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Drugs and Lactation Database (LactMed®) [Internet]. Bethesda (MD): National Institute of Child Health and Human Development; 2006-.

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Drugs and Lactation Database (LactMed®) [Internet].

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Last Revision: April 18, 2022.

Estimated reading time: 2 minutes

CASRN: 91770-88-6

Drug Levels and Effects

Summary of Use during Lactation

Cranberry (Vaccinium macrocarpon) fruit contains phenolics, flavonoids, anthocyanidins, and ellagitannins. Some products are standardized based on quinic acid and others are standardized based on phenolics. Cranberry is most often used for prevention of urinary tract infections. It has no specific lactation-related uses. Cranberries appear to increase the milk content of polyphenols and total antioxidant capacity. Cranberry preparations are well tolerated as a food, although stomach discomfort and diarrhea can occur with large doses. Cranberry should be avoided in patients allergic to cranberries, blueberries and other Vaccinium species. Some cases of elevated INR have been reported in patients taking cranberry and warfarin.

Dietary supplements do not require extensive pre-marketing approval from the U.S. Food and Drug Administration. Manufacturers are responsible to ensure the safety, but do not need to prove the safety and effectiveness of dietary supplements before they are marketed. Dietary supplements may contain multiple ingredients, and differences are often found between labeled and actual ingredients or their amounts. A manufacturer may contract with an independent organization to verify the quality of a product or its ingredients, but that does not certify the safety or effectiveness of a product. Because of the above issues, clinical testing results on one product may not be applicable to other products. More detailed information about dietary supplements is available elsewhere on the LactMed Web site.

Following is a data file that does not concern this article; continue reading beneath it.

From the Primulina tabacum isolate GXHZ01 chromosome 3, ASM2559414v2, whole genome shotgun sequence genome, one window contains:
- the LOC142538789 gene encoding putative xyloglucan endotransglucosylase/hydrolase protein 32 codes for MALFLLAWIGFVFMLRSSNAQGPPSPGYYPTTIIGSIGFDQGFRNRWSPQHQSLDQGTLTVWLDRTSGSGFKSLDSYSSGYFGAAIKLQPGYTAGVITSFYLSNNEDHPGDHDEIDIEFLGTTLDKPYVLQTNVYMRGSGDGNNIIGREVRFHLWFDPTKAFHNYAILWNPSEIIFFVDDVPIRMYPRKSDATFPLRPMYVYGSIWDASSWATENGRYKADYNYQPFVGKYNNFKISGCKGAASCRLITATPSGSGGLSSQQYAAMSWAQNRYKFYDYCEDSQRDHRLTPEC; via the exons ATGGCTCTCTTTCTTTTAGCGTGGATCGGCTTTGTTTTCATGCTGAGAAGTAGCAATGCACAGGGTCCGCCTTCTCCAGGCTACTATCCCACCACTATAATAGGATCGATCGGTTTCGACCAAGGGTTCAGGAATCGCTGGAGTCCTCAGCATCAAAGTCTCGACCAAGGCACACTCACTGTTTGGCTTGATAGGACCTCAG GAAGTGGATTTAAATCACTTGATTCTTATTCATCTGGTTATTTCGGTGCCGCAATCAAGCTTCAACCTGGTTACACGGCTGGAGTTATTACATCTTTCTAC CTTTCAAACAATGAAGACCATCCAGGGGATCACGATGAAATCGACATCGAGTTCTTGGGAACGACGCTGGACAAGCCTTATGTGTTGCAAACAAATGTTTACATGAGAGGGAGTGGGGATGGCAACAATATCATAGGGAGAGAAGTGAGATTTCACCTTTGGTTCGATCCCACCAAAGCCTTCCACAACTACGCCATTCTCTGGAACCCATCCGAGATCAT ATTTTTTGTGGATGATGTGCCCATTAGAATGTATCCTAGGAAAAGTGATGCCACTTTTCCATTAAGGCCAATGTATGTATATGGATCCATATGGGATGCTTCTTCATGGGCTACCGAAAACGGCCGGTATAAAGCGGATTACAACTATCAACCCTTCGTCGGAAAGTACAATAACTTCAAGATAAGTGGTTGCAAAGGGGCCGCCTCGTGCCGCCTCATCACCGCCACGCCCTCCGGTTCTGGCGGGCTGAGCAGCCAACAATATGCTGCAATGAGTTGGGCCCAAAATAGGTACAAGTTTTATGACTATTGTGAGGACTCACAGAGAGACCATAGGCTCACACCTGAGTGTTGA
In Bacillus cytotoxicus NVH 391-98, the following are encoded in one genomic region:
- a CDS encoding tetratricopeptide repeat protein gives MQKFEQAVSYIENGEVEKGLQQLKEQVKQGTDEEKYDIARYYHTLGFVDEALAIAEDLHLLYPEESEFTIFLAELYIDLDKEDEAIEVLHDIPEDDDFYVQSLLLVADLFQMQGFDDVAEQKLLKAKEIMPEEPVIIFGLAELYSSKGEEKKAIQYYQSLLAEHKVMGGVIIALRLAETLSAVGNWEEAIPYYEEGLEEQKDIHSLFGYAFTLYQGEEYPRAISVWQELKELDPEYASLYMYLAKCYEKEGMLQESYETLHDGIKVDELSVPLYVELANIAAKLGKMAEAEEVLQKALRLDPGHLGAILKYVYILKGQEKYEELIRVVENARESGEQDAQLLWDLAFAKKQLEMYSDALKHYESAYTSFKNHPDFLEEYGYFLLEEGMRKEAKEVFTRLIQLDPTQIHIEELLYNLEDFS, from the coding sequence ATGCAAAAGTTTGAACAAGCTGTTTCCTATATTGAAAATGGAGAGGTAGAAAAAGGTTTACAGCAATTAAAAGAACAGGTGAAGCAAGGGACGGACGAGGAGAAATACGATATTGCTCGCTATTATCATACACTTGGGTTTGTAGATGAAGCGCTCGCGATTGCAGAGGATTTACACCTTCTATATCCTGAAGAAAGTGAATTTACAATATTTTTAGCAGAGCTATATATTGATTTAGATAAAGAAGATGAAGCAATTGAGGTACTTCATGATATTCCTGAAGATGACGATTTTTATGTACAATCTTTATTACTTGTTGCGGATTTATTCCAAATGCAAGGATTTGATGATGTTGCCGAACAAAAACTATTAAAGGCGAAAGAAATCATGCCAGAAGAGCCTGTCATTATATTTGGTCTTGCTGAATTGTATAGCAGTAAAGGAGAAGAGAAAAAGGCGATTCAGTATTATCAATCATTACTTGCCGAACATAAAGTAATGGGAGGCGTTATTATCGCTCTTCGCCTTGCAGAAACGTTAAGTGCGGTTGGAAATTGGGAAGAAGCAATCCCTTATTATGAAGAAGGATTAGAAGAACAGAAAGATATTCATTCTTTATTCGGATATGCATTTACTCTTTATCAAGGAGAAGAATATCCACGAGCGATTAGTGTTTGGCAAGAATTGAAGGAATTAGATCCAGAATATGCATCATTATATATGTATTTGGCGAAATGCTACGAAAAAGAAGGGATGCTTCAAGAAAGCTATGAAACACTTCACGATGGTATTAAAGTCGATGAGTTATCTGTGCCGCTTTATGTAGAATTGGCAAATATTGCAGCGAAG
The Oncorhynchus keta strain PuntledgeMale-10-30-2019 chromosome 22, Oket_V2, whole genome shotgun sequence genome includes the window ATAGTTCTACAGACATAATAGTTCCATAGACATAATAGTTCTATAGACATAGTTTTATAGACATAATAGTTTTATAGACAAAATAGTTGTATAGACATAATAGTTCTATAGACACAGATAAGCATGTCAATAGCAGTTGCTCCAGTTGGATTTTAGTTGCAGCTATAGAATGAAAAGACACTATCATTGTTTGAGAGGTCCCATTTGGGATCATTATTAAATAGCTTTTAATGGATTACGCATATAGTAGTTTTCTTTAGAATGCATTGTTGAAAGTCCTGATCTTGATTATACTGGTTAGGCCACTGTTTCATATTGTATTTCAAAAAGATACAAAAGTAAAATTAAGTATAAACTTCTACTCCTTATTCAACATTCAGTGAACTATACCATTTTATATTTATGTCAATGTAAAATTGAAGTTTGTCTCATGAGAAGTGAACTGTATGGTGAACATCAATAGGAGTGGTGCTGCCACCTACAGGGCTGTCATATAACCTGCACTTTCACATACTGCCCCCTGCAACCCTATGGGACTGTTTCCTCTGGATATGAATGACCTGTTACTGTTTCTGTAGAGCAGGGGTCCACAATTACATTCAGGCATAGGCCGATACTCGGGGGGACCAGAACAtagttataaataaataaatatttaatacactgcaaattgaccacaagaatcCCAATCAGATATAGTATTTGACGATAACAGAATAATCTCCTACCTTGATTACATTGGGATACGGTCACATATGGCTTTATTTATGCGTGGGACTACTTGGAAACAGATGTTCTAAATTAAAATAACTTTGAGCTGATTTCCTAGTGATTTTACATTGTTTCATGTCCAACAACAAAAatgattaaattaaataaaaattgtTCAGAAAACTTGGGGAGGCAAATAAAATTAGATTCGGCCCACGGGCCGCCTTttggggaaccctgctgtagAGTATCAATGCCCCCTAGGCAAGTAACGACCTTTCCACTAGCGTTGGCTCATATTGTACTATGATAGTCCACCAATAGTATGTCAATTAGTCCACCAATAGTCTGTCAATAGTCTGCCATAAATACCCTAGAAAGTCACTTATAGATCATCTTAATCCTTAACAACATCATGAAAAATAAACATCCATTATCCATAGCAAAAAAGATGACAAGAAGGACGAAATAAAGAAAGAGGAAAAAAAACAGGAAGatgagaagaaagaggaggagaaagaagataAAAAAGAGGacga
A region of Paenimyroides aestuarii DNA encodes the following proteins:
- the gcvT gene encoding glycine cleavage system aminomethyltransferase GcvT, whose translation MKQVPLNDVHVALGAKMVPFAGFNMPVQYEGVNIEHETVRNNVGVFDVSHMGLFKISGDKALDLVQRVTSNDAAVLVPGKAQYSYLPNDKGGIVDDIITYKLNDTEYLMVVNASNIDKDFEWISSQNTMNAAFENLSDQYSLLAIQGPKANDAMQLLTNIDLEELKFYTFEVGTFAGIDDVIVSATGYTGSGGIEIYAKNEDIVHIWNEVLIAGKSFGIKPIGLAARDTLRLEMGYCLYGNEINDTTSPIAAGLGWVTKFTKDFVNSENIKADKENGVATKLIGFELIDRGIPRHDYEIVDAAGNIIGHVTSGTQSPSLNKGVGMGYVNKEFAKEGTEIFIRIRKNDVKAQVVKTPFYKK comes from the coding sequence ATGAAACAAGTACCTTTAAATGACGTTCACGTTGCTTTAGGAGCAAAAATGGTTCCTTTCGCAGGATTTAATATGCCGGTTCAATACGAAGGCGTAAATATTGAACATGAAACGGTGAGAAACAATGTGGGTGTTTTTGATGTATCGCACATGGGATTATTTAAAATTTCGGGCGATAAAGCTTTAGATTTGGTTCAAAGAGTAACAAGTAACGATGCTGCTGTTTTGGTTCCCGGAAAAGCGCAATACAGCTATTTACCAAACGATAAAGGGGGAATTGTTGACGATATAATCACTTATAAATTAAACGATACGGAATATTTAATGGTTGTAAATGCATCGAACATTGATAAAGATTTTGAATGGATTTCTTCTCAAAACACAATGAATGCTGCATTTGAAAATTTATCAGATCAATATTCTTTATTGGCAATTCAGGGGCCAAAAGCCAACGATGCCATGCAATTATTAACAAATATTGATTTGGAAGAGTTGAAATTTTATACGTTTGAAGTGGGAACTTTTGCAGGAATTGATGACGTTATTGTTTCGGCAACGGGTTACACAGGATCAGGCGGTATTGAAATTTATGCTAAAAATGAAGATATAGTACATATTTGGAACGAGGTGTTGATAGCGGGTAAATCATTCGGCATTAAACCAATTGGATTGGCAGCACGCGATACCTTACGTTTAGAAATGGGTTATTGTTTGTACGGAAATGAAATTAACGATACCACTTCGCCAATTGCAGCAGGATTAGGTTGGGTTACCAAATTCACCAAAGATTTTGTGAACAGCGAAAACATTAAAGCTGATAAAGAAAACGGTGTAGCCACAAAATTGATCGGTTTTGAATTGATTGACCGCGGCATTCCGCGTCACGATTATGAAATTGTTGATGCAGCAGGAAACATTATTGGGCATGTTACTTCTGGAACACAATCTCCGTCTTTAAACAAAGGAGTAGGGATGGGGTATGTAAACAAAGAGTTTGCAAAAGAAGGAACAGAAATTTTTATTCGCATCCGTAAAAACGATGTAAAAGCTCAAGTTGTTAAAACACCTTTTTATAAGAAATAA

Drug Levels

Maternal Levels. Relevant published information was not found as of the revision date.

Infant Levels. Relevant published information was not found as of the revision date.

Effects in Breastfed Infants

Relevant published information was not found as of the revision date.

Effects on Lactation and Breastmilk

Thirty nursing women, 15 with mastitis and 15 without mastitis, were administered cranberries 20 grams daily for 21 days. Another 30 women, 15 with mastitis and 15 without mastitis, did not receive cranberries and served as a control group. Two samples of mature milk were obtained from each mother, one at the beginning of the study and another at the end. Total antioxidant activity was higher at the beginning of the study in milk from the women with mastitis group compared to those without mastitis. With antibiotic treatment, the total antioxidant capacity was similar to control women at the end of the study. In both the control and mastitis groups, the women who receive cranberry supplementation had higher total antioxidant capacity than those who did not. Cranberry supplementation also increased total polyphenol levels in milk both in women with and without mastitis, although the difference from baseline was only statistically significant for those with mastitis. Cranberry supplementation had no effect on milk levels of glutathione or glutathione peroxide.[1]


Valls-Bellés V, Abad C, Hernández-Aguilar MT, et al. Human milk antioxidative modifications in mastitis: Further beneficial effects of cranberry supplementation. Antioxidants. 2022;11:51. [PMC free article: PMC8772773] [PubMed: 35052555]

Substance Identification

Substance Name


Scientific Name

Vaccinium macrocarpon

CAS Registry Number


Drug Class

Breast Feeding


Milk, Human

Complementary Therapies



Plants, Medicinal

Disclaimer: Information presented in this database is not meant as a substitute for professional judgment. You should consult your healthcare provider for breastfeeding advice related to your particular situation. The U.S. government does not warrant or assume any liability or responsibility for the accuracy or completeness of the information on this Site.

Copyright Notice

Attribution Statement: LactMed is a registered trademark of the U.S. Department of Health and Human Services.

Bookshelf ID: NBK501837PMID: 30000897


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